Champagne shipments have remained steady in 2017, with higher demand beyond the EU making up for fewer bottles being drunk domestically, show new figures.

  • Champagne shipments up by just 0.4% in 2017, driven by non-EU exports

  • Record value of 4.9 billion euros

According to figures from the Comité Champagne, total Champagne sales in 2017 were 307.3 million bottles, just beating sales for 2016 by 0.4%.

This is despite a fall of 2.5% in France, where 153.7 million bottles of Champagne were sold by houses and growers in 2017.

‘[It was] a steeper drop than expected due to a disappointing month of December,’ said Maxime Toubart, president of the Syndicat Général des Vignerons (SGV) and co-president of Comité Champagne.

The amount of Champagne exported is now almost level with that sold on the French market. Exports  reached 153.6 million bottles in 2017, growing 3.5%.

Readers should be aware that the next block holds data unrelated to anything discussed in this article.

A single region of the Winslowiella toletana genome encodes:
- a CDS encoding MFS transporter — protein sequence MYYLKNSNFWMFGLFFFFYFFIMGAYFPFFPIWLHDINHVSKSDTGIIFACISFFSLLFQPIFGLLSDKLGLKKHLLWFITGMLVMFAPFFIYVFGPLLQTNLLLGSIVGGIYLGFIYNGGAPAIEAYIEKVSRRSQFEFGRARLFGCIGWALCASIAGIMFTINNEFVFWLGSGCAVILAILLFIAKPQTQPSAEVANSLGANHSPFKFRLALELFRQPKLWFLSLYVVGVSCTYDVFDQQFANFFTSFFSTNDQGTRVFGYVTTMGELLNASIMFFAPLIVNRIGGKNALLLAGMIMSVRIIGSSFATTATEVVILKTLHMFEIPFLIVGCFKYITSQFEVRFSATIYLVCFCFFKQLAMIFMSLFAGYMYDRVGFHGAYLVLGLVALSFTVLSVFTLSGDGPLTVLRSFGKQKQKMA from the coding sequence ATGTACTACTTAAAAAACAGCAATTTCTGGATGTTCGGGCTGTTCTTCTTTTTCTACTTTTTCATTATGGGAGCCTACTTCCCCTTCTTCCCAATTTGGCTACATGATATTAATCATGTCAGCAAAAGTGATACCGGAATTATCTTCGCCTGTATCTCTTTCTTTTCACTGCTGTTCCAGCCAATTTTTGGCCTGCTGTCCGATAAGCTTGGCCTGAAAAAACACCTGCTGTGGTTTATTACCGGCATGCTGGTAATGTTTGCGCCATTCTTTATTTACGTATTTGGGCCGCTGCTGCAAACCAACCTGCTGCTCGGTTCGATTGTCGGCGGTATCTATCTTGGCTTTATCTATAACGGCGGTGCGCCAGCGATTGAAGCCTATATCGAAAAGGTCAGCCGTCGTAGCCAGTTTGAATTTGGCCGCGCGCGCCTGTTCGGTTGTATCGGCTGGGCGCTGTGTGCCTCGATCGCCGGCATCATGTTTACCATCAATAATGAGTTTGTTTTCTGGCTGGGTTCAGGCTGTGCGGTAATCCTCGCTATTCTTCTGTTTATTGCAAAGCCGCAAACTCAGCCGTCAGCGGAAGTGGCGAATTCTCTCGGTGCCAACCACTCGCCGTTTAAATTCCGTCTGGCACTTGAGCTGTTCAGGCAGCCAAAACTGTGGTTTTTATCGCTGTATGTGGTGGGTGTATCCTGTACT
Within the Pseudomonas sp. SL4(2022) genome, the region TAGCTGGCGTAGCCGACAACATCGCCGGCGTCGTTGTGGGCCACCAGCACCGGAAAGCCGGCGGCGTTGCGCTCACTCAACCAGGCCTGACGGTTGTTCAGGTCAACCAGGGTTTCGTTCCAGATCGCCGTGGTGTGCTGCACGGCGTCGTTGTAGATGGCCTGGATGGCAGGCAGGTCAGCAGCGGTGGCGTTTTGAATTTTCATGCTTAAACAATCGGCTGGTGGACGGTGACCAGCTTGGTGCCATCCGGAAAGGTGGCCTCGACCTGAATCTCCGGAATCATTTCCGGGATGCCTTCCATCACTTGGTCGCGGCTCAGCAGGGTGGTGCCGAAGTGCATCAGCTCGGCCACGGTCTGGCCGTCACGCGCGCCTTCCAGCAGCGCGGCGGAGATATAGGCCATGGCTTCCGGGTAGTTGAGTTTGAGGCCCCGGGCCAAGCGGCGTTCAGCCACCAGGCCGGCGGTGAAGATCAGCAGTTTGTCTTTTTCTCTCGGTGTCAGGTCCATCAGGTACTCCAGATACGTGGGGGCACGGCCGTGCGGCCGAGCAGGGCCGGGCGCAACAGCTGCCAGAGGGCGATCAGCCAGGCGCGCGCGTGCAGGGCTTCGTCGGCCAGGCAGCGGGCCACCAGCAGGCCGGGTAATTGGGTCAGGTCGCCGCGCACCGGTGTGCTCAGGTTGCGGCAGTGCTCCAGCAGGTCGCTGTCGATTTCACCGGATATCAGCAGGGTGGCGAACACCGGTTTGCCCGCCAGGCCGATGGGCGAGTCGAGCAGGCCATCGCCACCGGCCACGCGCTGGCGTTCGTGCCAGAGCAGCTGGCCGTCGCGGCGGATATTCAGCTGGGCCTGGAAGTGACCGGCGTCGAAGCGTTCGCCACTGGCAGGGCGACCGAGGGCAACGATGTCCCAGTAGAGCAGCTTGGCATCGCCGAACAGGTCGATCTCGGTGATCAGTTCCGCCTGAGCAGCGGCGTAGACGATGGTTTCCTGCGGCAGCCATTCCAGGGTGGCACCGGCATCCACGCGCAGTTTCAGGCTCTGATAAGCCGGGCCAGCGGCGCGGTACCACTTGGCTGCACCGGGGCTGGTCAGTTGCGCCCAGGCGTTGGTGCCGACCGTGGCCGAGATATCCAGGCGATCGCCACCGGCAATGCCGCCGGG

Most of the growth was from outside the EU, which dropped 1.3% in volume. Non-EU markets grew by 9%, up to 77 million bottles.

More detailed figures will be released in the next few weeks, the Comité Champagne said.

‘Thanks to export and the value creation, Champagne achieved a record turnover of 4.9 billion euros,’ said Jean-Marie Barillère, president of the Union des Maisons de Champagne (UMC) and co-president of Comité Champagne.

UK sparkling wine growth

In the UK market, sparkling wine is predicted to grow by 2021, despite consumption of still wines predicted to drop, according to data from VINEXPO/ IWSR released last week.

However, most growth is expected to be from Italian sparkling wine imports, which are predicted to rise by 5.4% in volume by 2021, and believed to be fuelled by the continuing boom for Prosecco.

Imports of French sparkling wines in the UK, including Champagne and Crémant, are expected to drop in this time, by 1.4%.

From 2012 to 2017, sparkling wine sales in the UK grew 76%, according to accountancy group UHY Hacker Young.